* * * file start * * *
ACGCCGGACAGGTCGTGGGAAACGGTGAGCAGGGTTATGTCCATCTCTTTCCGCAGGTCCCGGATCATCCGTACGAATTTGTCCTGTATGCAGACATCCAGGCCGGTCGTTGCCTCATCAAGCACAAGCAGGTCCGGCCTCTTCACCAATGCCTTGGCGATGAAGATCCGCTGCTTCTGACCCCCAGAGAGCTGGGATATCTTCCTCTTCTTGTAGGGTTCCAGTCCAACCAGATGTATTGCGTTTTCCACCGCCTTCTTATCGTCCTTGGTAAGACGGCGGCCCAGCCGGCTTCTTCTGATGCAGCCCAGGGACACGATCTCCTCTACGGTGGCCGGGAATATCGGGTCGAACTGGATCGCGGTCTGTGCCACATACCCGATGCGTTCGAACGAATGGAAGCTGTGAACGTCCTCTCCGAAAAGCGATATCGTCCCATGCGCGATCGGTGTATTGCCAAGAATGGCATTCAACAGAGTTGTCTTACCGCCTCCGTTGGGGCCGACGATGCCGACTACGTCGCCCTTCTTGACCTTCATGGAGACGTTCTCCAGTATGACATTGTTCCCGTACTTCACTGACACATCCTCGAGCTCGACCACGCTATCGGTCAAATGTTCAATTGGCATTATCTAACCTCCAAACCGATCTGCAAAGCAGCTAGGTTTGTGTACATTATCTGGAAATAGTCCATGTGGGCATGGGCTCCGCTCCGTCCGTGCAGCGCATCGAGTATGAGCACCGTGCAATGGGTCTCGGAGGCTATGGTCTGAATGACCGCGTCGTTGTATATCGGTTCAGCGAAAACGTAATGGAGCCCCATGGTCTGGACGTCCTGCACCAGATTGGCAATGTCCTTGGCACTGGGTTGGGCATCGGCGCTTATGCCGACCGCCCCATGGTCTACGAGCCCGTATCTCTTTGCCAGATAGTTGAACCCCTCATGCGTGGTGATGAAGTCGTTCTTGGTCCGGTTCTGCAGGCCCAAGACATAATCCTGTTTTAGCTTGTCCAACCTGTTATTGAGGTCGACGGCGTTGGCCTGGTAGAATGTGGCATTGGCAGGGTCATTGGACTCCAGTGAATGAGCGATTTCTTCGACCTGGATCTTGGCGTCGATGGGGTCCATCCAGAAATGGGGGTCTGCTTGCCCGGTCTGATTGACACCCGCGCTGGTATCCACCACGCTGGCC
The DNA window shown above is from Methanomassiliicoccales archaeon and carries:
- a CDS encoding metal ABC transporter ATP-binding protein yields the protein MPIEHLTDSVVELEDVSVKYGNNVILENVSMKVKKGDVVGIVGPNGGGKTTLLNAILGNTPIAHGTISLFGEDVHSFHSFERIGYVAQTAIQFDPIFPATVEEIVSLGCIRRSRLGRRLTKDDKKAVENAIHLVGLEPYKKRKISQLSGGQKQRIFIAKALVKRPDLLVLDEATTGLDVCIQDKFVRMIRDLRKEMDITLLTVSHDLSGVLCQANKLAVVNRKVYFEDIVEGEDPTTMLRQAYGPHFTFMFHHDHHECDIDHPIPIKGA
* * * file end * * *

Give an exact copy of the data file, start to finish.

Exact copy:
ACGCCGGACAGGTCGTGGGAAACGGTGAGCAGGGTTATGTCCATCTCTTTCCGCAGGTCCCGGATCATCCGTACGAATTTGTCCTGTATGCAGACATCCAGGCCGGTCGTTGCCTCATCAAGCACAAGCAGGTCCGGCCTCTTCACCAATGCCTTGGCGATGAAGATCCGCTGCTTCTGACCCCCAGAGAGCTGGGATATCTTCCTCTTCTTGTAGGGTTCCAGTCCAACCAGATGTATTGCGTTTTCCACCGCCTTCTTATCGTCCTTGGTAAGACGGCGGCCCAGCCGGCTTCTTCTGATGCAGCCCAGGGACACGATCTCCTCTACGGTGGCCGGGAATATCGGGTCGAACTGGATCGCGGTCTGTGCCACATACCCGATGCGTTCGAACGAATGGAAGCTGTGAACGTCCTCTCCGAAAAGCGATATCGTCCCATGCGCGATCGGTGTATTGCCAAGAATGGCATTCAACAGAGTTGTCTTACCGCCTCCGTTGGGGCCGACGATGCCGACTACGTCGCCCTTCTTGACCTTCATGGAGACGTTCTCCAGTATGACATTGTTCCCGTACTTCACTGACACATCCTCGAGCTCGACCACGCTATCGGTCAAATGTTCAATTGGCATTATCTAACCTCCAAACCGATCTGCAAAGCAGCTAGGTTTGTGTACATTATCTGGAAATAGTCCATGTGGGCATGGGCTCCGCTCCGTCCGTGCAGCGCATCGAGTATGAGCACCGTGCAATGGGTCTCGGAGGCTATGGTCTGAATGACCGCGTCGTTGTATATCGGTTCAGCGAAAACGTAATGGAGCCCCATGGTCTGGACGTCCTGCACCAGATTGGCAATGTCCTTGGCACTGGGTTGGGCATCGGCGCTTATGCCGACCGCCCCATGGTCTACGAGCCCGTATCTCTTTGCCAGATAGTTGAACCCCTCATGCGTGGTGATGAAGTCGTTCTTGGTCCGGTTCTGCAGGCCCAAGACATAATCCTGTTTTAGCTTGTCCAACCTGTTATTGAGGTCGACGGCGTTGGCCTGGTAGAATGTGGCATTGGCAGGGTCATTGGACTCCAGTGAATGAGCGATTTCTTCGACCTGGATCTTGGCGTCGATGGGGTCCATCCAGAAATGGGGGTCTGCTTGCCCGGTCTGATTGACACCCGCGCTGGTATCCACCACGCTGGCC
The DNA window shown above is from Methanomassiliicoccales archaeon and carries:
- a CDS encoding metal ABC transporter ATP-binding protein yields the protein MPIEHLTDSVVELEDVSVKYGNNVILENVSMKVKKGDVVGIVGPNGGGKTTLLNAILGNTPIAHGTISLFGEDVHSFHSFERIGYVAQTAIQFDPIFPATVEEIVSLGCIRRSRLGRRLTKDDKKAVENAIHLVGLEPYKKRKISQLSGGQKQRIFIAKALVKRPDLLVLDEATTGLDVCIQDKFVRMIRDLRKEMDITLLTVSHDLSGVLCQANKLAVVNRKVYFEDIVEGEDPTTMLRQAYGPHFTFMFHHDHHECDIDHPIPIKGA